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- Healthful Sports for Boys - 20/25 -

sticks, bits of paper, or similar obstructions may check and stop, perhaps throw you, and at such times the hands should be free to ease the fall.

In the old days, with the help of the blacksmith, the harness maker, and the carpenter, boys had to put their own skates together. Those were certainly clumsy affairs, but there was no end of good sport in them.

To-day, the patent, clamp skate, fitting snug and securely and without any tight straps or tiresome screws, can be bought cheaply and fastened on in a jiffy. But can you use them when on? That is the question. If you can't, be assured you will soon learn, with patience, practice and the advice of a more experienced companion.


I note that some books on skating advise the beginner to take a chair to the ice and learn on this till confidence is gained. Now confidence is never gained by leaning on anything or depending on any person. Start in to win by having confidence in yourself. This applies to your life work as well as to skating.

When you have mastered your legs somewhat, and can move fairly well forward, it will be quite time for you to learn some other way of getting experience and fun from the sport.

Begin the variation by trying to cut a forward circle. To begin, you strike out on the left foot, with the body leaning toward the left, the center of the proposed circle. When the weight of the body is on the outside edge, the line described by the skate runner will be a curve directed outward. As soon as you find that you can continue on that stroke no longer bring the right foot quickly forward and down. This last must be a short stroke of only sufficient duration to give you time for another outer-edge stroke with your left foot. At first you will make a very large circle, but gradually you will be able to contract the dimensions. When you have mastered the left-foot circle, try it on the right foot, and practice until you are able to go either way with equal speed.

The backward circle, when learned, is easier than the forward ring, for the push stroke is made with the toe. When going backward great force can be given to the toe-push stroke by slightly lifting the heel.

To cut the circle backward, you must simply reverse your forward movement.

To skate backward, work or scull yourself along any way, until you are able to detect the proper movement and proper manner of giving the strokes. This accomplished, you may call yourself a good plain skater.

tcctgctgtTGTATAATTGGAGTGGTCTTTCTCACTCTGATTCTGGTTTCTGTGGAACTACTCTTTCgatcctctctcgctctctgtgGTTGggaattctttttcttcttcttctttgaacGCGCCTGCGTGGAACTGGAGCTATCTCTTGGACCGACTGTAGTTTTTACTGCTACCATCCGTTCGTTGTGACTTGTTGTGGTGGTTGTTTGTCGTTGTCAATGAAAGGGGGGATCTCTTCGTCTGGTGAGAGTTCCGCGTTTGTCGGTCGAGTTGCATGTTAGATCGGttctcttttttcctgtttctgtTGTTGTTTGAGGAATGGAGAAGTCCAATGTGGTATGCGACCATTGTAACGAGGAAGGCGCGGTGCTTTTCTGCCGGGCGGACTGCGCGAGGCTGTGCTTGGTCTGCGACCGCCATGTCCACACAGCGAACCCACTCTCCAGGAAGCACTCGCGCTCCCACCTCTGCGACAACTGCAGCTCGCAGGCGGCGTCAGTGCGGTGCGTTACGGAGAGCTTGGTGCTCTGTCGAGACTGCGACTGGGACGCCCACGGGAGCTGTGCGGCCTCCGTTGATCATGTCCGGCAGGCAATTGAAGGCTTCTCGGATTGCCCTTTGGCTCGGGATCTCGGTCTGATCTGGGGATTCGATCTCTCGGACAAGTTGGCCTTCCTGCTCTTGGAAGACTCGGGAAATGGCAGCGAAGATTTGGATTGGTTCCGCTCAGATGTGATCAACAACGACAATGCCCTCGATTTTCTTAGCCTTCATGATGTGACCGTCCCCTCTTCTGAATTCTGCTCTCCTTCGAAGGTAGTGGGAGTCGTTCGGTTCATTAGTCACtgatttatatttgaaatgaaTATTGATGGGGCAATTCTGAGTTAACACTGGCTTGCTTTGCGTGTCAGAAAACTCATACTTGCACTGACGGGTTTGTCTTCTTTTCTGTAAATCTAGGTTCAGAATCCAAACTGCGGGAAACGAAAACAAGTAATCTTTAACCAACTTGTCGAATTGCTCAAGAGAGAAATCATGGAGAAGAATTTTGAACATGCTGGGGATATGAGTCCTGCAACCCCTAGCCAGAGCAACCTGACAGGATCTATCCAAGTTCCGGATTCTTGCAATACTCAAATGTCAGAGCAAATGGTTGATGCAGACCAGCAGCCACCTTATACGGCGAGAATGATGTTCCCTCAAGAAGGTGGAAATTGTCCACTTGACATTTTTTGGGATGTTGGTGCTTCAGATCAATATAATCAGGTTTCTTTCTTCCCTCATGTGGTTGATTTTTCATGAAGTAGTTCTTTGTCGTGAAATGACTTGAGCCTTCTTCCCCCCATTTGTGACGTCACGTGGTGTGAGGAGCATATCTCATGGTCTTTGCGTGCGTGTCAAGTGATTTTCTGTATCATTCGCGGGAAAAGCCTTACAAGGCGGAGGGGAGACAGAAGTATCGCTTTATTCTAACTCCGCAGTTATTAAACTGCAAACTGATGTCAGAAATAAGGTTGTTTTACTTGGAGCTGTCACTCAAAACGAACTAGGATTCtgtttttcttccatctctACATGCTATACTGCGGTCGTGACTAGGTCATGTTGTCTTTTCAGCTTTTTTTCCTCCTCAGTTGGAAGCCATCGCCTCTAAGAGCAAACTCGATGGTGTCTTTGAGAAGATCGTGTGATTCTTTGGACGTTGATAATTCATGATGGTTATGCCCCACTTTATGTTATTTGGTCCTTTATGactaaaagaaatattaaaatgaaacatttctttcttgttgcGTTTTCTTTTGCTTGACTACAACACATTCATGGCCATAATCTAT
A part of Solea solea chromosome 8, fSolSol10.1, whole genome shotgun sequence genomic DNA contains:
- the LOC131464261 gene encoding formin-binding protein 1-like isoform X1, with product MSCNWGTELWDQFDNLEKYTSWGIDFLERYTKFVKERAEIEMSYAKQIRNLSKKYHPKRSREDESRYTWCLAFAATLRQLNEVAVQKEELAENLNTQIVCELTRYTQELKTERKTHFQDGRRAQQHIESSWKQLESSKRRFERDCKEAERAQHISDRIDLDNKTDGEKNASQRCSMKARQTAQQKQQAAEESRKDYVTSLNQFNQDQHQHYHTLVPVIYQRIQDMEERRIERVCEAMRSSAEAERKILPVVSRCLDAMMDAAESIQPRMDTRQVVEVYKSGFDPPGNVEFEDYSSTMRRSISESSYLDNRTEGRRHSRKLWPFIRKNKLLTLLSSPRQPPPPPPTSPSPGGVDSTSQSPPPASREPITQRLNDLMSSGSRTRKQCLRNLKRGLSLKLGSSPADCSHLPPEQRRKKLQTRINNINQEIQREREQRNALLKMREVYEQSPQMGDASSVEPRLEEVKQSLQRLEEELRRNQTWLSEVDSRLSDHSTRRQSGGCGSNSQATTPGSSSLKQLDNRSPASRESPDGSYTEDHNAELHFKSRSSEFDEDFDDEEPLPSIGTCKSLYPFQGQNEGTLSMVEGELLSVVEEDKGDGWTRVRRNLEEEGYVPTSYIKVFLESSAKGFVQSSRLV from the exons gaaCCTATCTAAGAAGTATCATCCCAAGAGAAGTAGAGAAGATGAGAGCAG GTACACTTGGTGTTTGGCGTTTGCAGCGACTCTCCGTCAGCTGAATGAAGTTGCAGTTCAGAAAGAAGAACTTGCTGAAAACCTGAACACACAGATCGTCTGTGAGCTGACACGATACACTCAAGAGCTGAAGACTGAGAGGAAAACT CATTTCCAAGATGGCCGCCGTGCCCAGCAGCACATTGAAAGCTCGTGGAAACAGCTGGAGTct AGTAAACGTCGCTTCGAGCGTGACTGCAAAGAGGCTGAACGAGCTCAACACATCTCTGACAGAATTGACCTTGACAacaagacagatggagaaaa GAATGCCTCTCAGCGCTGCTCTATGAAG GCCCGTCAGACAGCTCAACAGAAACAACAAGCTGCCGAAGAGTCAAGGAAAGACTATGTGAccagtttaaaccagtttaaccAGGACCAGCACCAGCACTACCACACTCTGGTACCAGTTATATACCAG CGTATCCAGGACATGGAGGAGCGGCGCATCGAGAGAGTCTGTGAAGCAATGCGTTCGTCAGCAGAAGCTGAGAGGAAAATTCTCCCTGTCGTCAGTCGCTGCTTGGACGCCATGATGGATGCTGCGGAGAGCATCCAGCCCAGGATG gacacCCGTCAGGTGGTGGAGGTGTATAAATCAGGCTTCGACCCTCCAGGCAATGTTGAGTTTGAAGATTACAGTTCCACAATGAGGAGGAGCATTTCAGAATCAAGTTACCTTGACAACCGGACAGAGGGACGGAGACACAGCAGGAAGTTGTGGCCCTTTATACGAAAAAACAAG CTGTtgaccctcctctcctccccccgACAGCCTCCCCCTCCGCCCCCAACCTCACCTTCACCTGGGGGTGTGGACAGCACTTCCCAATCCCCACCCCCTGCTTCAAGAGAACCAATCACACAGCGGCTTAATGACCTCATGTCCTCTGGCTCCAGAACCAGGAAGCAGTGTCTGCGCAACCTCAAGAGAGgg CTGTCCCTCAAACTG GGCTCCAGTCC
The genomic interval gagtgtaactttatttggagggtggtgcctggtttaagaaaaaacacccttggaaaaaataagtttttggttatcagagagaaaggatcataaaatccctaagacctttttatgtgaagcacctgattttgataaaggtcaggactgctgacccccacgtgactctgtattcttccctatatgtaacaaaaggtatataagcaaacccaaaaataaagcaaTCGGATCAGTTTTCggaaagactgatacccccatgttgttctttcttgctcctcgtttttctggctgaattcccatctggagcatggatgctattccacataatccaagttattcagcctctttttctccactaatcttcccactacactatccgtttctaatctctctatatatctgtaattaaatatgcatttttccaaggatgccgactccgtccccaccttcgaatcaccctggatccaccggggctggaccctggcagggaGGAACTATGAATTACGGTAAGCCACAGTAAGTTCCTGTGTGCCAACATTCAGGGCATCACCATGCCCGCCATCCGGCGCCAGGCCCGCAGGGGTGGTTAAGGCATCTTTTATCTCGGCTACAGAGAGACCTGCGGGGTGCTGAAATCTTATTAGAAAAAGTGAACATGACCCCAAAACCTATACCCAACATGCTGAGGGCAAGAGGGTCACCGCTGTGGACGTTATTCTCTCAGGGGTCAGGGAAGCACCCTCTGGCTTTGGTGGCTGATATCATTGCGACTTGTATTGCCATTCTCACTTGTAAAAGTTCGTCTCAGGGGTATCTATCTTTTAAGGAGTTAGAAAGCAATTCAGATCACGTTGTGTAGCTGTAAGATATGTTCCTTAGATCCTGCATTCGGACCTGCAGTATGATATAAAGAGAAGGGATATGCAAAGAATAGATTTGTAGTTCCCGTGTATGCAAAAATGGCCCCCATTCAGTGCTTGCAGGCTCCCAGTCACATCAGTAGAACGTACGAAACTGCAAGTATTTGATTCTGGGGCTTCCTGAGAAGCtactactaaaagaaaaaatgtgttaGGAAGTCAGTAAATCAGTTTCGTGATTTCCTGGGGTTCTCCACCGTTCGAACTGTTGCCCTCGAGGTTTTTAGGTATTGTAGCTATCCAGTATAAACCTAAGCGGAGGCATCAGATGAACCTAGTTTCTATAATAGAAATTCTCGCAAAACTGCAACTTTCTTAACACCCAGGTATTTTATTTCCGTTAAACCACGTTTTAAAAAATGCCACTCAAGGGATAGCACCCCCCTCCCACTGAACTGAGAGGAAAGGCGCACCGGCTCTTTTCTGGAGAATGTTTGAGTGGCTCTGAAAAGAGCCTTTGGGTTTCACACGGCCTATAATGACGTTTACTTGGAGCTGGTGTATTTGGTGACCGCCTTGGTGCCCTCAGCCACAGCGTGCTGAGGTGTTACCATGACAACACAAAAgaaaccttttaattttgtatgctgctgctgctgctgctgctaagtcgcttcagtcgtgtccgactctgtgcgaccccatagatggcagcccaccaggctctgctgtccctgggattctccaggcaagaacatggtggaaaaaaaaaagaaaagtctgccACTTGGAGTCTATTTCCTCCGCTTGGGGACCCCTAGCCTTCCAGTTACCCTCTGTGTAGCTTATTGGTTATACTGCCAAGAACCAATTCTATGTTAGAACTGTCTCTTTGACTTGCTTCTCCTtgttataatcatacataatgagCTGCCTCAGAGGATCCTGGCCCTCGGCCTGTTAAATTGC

The spread eagle is one of the first steps in the advance from plain to fancy skating. Even when well done, it lacks the elements of grace, but it is most excellent practice to render the limbs supple, and make other more graceful tricks possible; and it is a favorite performance of boy skaters.

You must skate straightaway until you have gained sufficient headway, then at the end of the last stroke turn the toes out so that the runners of your skates make a straight line, heel to heel, one skate following the other. In this position you will glide over the ice until the momentum first gained is exhausted. At first the beginner will be only partially successful, but gradually he will be able to describe a wide circle forward, and in a little while gain sufficient control of his feet to slide across the skating pond in a straight line.

The spread eagle backward will be found more difficult, for it necessitates turning the toes out until they point backward. In performing this last feat, it is no easy matter to keep your balance, but perfection comes with practice, and soon the boy who devotes time to practice will excite the admiration of his comrades by the ease with which he turns either forward or backward. During his practice the beginner will undoubtedly bend his knees, but after he has reached that point of excellence where his whole mind need not be centered on his feet, he may learn gradually to straighten his legs until at last he can do the spread eagle forward and backward without looking like a straddle bug.

A ring can be made without lifting your skates from the ice. This is called a spread-eagle circle, and it is cut by spreading the feet. The skater must learn to keep his feet moving, first the right foot forward and the left foot back, then the left foot forward and right foot back, always with toes turned out spread-eagle fashion. When properly done, this motion will cause the skater to glide around in a circle, his feet moving in a most bewildering manner, while they weave a pretty grape-vine pattern on the ice.

It would take a volume properly to tell all the possibilities of skating, and the ice games, like shinny, and curling. But the boy who can manage the movements already indicated will be sure to learn by himself the more advanced art of this fine sport.


are not so well known in the United States as in Canada and throughout the St. Lawrence valley.